Directly beneath Woith in the 9th company’s chain of command were his two platoon leaders, SS-Untersturmführer Werner Damsch and Karl Gelchsheimer. It is not possible to ascertain which platoon carried out the murders, but both would have been present at the scene at which prisoners of war and civilians were executed.
Lieutenant Stefanović, who survived the killings by Woith’s men testified in a post war affidavit:
“When the Germans had disarmed us, their commander gave the SS men the order to shoot us all. They led us in groups of ten to the courtyard of Save Jana and there six SS men fired on us with machine-guns. Since I was an officer, I was in the first group, amongst our soldiers and young people. When I felt that the shot that hit me had struck the muscle in my left arm, I threw myself to the ground and feigned death.”
The reprisal killings carried on throughout the night and on the morning of the 12th April a field court was convened and a further twenty-eight men were convicted of “Freischarlerei” (illegal resistance) and sentenced to death. It is alleged that the field court was formed from members of the local “Kulturbund” (the judge appointed to the SS-Division “Reich”, SS-Sturmbannführer Wilhelm Wetzling did not arrive in Alibunar until 04:00hrs on 13th April).
A memorial was later erected in the grounds of the Orthodox church to remember the victims of the Alibunar Massacre; a war crime almost unheard of and undocumented in the history of the second world war in the Western world. Post war investigation by the Commission for the Investigation of the Crimes of the Occupiers concluded that around 200 people were murdered in Alibunar; 100 of which would have been in direct reprisal for the death of Bittrich’s adjutant.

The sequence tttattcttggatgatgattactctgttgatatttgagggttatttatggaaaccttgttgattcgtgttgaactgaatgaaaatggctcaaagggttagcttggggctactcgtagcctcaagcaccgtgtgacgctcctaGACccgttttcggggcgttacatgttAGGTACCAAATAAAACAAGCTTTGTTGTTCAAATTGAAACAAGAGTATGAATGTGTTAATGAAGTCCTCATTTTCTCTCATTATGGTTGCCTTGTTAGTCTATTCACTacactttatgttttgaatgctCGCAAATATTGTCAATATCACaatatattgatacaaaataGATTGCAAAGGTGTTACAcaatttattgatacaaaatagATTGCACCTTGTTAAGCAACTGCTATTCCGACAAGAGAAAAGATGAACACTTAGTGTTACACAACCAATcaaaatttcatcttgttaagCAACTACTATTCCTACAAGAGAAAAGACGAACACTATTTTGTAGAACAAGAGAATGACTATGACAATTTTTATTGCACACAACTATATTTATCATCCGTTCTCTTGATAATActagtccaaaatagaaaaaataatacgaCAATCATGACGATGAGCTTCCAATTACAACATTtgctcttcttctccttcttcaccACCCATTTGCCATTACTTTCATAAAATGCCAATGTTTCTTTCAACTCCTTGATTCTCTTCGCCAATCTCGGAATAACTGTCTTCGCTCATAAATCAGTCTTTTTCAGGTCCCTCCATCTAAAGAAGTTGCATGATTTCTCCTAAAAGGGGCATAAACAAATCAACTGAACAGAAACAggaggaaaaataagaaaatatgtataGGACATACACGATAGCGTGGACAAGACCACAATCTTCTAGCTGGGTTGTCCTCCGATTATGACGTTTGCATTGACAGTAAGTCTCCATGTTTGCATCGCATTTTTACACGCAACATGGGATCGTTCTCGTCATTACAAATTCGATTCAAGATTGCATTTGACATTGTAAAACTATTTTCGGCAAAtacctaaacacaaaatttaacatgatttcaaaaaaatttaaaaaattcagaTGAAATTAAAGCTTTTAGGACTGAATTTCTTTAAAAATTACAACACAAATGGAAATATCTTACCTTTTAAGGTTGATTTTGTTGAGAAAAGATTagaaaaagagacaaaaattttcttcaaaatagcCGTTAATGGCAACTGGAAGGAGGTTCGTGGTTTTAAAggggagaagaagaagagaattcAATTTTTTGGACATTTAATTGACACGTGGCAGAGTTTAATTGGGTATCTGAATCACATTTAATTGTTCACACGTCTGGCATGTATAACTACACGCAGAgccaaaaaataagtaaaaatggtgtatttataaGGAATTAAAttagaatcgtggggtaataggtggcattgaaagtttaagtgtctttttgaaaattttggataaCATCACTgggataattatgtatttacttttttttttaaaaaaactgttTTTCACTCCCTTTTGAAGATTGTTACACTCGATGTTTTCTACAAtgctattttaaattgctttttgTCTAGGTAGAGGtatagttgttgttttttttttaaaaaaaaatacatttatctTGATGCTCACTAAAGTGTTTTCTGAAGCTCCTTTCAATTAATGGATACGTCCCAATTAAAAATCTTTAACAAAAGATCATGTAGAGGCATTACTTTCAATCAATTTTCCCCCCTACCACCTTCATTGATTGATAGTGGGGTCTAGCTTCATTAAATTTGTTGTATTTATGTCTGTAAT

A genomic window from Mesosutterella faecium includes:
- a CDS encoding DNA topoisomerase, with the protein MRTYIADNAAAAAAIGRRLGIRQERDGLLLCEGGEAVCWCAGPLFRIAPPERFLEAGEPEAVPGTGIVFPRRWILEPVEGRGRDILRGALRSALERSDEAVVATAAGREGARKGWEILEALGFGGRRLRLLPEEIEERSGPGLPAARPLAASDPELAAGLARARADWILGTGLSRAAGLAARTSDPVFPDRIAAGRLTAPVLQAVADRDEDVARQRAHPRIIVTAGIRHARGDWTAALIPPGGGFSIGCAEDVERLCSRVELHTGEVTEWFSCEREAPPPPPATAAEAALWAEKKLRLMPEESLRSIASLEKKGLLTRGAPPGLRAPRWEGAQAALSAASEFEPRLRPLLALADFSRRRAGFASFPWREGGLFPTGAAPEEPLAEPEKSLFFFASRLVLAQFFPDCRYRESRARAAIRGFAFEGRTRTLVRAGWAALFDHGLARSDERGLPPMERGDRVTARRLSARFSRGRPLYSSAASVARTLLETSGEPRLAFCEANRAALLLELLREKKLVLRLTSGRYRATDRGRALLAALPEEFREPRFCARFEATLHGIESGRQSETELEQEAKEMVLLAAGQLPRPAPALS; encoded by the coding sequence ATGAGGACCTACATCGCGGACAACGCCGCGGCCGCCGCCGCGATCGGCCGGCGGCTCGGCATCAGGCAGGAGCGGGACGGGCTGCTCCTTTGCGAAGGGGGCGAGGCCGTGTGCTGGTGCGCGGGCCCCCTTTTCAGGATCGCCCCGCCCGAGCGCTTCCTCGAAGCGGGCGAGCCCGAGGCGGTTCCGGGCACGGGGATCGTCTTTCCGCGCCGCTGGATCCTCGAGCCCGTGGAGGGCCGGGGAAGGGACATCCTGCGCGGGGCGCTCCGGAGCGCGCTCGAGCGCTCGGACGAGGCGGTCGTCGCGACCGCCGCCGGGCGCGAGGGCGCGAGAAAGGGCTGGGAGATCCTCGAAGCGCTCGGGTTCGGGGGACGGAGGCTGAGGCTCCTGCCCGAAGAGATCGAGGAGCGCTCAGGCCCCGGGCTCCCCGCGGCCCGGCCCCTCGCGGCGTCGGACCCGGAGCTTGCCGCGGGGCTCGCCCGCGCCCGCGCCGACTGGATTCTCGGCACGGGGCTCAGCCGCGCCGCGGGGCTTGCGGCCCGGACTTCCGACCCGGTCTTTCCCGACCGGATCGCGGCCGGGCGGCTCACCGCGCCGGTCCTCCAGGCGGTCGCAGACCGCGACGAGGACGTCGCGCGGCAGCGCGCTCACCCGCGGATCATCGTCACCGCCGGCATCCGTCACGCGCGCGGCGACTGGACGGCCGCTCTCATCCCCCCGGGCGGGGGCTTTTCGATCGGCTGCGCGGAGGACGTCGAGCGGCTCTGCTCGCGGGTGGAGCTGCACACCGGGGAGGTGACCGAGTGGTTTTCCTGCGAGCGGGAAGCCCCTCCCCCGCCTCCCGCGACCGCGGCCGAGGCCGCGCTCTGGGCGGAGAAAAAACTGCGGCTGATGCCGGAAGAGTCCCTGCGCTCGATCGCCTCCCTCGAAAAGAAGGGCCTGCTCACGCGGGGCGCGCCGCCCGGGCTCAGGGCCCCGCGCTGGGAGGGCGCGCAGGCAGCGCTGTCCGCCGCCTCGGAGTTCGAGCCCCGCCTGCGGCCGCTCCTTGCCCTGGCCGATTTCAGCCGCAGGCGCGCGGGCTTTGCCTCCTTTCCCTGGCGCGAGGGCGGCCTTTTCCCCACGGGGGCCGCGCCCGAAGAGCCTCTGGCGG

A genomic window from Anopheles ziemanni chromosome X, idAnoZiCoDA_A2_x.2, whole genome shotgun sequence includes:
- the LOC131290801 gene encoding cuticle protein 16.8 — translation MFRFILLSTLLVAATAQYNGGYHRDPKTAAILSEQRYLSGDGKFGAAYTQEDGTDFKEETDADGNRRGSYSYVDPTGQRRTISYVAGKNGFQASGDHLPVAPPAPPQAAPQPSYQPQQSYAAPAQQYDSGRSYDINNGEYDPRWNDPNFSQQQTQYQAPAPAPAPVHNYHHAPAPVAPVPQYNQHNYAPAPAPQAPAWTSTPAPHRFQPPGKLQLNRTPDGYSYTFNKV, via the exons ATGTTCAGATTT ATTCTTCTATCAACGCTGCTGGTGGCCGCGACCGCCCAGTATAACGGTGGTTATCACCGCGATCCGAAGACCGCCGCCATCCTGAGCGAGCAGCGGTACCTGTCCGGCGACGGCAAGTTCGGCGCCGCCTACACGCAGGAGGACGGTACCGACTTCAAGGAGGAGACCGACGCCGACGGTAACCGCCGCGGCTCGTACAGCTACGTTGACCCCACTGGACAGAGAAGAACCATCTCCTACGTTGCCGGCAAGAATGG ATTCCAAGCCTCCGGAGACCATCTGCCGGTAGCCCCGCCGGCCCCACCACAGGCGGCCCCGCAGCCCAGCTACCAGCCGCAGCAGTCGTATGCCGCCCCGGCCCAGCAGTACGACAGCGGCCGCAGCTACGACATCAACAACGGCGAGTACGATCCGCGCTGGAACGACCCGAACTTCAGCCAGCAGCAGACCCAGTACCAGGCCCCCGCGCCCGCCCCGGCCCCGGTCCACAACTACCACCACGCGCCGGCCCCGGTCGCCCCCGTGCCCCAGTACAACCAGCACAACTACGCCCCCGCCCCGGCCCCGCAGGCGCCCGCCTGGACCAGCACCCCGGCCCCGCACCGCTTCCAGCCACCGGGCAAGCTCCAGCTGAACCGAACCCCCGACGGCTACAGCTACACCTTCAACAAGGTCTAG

Despite the best intentions of the postwar Yugoslavian government to bring the perpetrators of the mass killing at Alibunar to justice, the guilty parties escaped without trial:
SS-Oberführer (Lieutenant-Colonel) Wilhelm Bittrich, commander of the “Deutschland” regiment was in French custody at the time of investigation, where he was sentenced to five years of imprisonment for the suspected killings of 17 French Resistance fighters. Bittrich was later active in the SS veteran’s organisation HIAG, where he served as its chairman for a number of years and died on 19.04.1979.
SS-Sturmbannführer (Major) Ernst Schützeck, commander of the 3rd battalion of the “Deutschland” regiment was killed in action on 17.11.1944.
SS-Hauptsturmführer (Captain) Hans-Joachim Woith, commander of the 9th company of the “Deutschland” regiment was killed in action on 01.07.1944.
SS-Untersturmführer (2nd Lieutenant) Heino von Goldacker, Ordnance Officer of the 3rd battalion was taken prisoner by American forces in 1945, but his extradition to stand trial in Yugoslavia was refused. He returned to Germany and died on 20.12.2000.
SS-Untersturmführer Werner Damsch, platoon leader in the 9th company of the “Deutschland” regiment was never investigated for his part in the killings and died at his home in Germany on 07.11.1994.
SS-Untersturmführer Karl Gelchsheimer, platoon leader in the 9th company of the “Deutschland” regiment was killed in action at Judinki in Russia on 14.09.1941.
The names of those executed on the 12th April 1941 are:
Bašaljić Ljubomir – Alibunar
Beličel Milan – Vršac
Bokšan Miša – Ferdin
Božović Velimir – Golubovac
Brdar Mile – Stari Lec
Cincar Dragomir – Ferdin
Gološin Borivoj – Veliki Gaj
Grba Djuro – Miletićevo
Ilić Spasoje – Alibunar
Jovanović Danilo – Gračac
Knežević Djura – Izvor
Knežević Ilija – Lika
Kovač Vasa – Dolovo
Lungulov Djurica – Veliki Gaj
Manojlović Miroslav – Guberevac
Milalović Dušan – Veliki Gaj
Milivoj Milan – Alibunar
Miljević Lazar – Veliki Gaj
Nenežić Dušan – Nikšić
Pešut Radovan – Banatski Sokolac
Ravolović Ilija – Veliki Gaj
Robarov Petar – Vršac
Tošović Dušan – Vršac
Vojičić Mihajlo – Veliki Gaj
Vojičin Milan – Alibunar
Vujičić Ilija – Veliki Gaj
Živojin Aca – Alibunar